DENVER, Colorado — On Monday, a fire at a Mexican detention facility in Ciudad Juárez left 39 people dead and others injured.
It comes only a few weeks after hundreds of migrants tried to rush into the United States, after a false rumor circulated that the border would be opened temporarily.
"We are seeing a huge mass of people just kind of bottlenecked at the border, so at northern Mexico, trying to get into the United States," said Laura Lunn, director of Advocacy and Litigation at the Rocky Mountain Immigrant Advocacy Network.
Trump-era policies made it more difficult for immigrants to enter the U.S. legally. Under the Biden Administration, most of those restrictions have stayed in place. Most notable is Title 42, which was implemented during the pandemic and will remain until May.
The Biden Administration recently announced that it will put into place a restriction that migrants, if they have passed through three countries to get to the United States, must have applied for asylum in one of those countries to be eligible to apply for asylum in the U.S.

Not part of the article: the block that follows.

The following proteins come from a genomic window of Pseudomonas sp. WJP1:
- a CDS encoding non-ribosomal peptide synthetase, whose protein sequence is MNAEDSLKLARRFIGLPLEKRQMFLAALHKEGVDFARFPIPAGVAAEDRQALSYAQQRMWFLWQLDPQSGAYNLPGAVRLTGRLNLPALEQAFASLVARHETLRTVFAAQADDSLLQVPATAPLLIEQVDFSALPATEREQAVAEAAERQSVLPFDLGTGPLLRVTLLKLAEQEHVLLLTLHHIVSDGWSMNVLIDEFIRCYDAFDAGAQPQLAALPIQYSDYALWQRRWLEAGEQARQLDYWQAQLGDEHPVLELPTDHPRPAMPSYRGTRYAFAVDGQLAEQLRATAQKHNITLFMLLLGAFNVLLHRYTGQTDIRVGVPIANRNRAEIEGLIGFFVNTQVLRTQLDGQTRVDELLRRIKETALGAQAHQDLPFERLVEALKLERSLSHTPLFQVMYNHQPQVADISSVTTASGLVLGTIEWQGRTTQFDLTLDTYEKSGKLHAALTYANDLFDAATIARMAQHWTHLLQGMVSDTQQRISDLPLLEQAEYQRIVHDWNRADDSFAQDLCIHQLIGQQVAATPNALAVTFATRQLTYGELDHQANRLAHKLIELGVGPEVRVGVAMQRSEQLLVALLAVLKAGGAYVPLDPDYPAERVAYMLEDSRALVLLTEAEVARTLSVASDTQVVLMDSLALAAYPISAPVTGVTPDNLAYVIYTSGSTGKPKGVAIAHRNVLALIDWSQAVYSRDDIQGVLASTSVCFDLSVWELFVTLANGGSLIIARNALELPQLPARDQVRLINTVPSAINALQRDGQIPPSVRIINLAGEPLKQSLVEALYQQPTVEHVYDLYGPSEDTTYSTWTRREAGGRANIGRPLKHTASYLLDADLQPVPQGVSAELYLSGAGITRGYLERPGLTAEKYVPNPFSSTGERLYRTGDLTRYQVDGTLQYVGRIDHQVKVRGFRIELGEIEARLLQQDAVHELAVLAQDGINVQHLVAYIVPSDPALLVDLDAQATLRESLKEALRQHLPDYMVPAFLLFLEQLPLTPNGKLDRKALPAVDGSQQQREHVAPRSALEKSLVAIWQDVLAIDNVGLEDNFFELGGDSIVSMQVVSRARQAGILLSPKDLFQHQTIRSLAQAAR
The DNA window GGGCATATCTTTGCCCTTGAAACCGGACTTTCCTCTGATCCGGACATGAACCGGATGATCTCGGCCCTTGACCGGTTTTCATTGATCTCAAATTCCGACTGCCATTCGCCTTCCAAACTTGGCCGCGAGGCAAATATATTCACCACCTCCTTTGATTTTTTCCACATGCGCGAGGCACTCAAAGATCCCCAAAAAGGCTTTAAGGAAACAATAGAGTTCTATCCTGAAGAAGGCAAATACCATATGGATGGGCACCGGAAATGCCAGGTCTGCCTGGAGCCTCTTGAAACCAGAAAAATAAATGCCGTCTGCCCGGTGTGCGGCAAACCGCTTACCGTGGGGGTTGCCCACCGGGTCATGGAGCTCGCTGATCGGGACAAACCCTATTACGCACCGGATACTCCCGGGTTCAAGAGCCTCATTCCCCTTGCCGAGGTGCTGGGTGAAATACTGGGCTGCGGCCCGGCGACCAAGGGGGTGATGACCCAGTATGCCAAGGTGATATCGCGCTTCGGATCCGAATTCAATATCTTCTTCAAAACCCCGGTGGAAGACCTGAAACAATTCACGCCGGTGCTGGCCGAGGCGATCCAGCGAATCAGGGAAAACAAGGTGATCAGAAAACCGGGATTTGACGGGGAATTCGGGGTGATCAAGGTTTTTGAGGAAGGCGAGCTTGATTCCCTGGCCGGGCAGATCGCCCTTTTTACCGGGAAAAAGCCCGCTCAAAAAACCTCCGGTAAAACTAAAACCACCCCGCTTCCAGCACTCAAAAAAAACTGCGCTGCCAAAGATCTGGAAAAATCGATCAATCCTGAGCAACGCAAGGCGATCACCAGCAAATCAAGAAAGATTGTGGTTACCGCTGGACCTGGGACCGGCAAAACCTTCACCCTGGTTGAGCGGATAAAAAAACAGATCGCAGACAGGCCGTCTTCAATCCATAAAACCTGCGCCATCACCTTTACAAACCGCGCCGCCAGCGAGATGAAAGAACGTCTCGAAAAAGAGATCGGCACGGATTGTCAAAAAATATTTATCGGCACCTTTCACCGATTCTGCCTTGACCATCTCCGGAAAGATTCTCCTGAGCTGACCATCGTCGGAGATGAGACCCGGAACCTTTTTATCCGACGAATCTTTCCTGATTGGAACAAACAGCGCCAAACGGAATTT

"I think that this incident really highlights the fact that U.S. policy is creating these huge bottlenecks of people who are not able to cross the border and they have been put into wildly dangerous positions," Lunn said.
The fire at the detention center, in her opinion, shows the desperation people have to continue into the United States. Reportedly, the detainees set mattresses on fire after learning they would be deported.
"People are desperate. People have fled for their lives and are doing anything in their power to just try to seek refuge. And so being placed in a detention facility with pending deportation back to government regimes that they are fearful will take their lives makes people do wild things that seem like they are just completely outside of the scope of what a normal person would do," Lunn said.
Lunn says that as someone who works with people in detention facilities, she believes detainees are treated as less than cattle. In the surveillance video of the fire from the detention facility, guards can be seen walking away while the cell is on fire.
"Terrible. They make us go backwards, take our money. I'd say the [Darién] jungle is better. Everyone says there are dangers in the jungle, but hell is found in the Mexican Migration," said one Venezuelan migrant who attended a vigil in Mexico.
"I think what remains the same is these oppressive policies that try to strip these people of their access to asylum," Lunn said. "It doesn’t prevent the flow of people trying to come here. It just puts them in a more dangerous situation."
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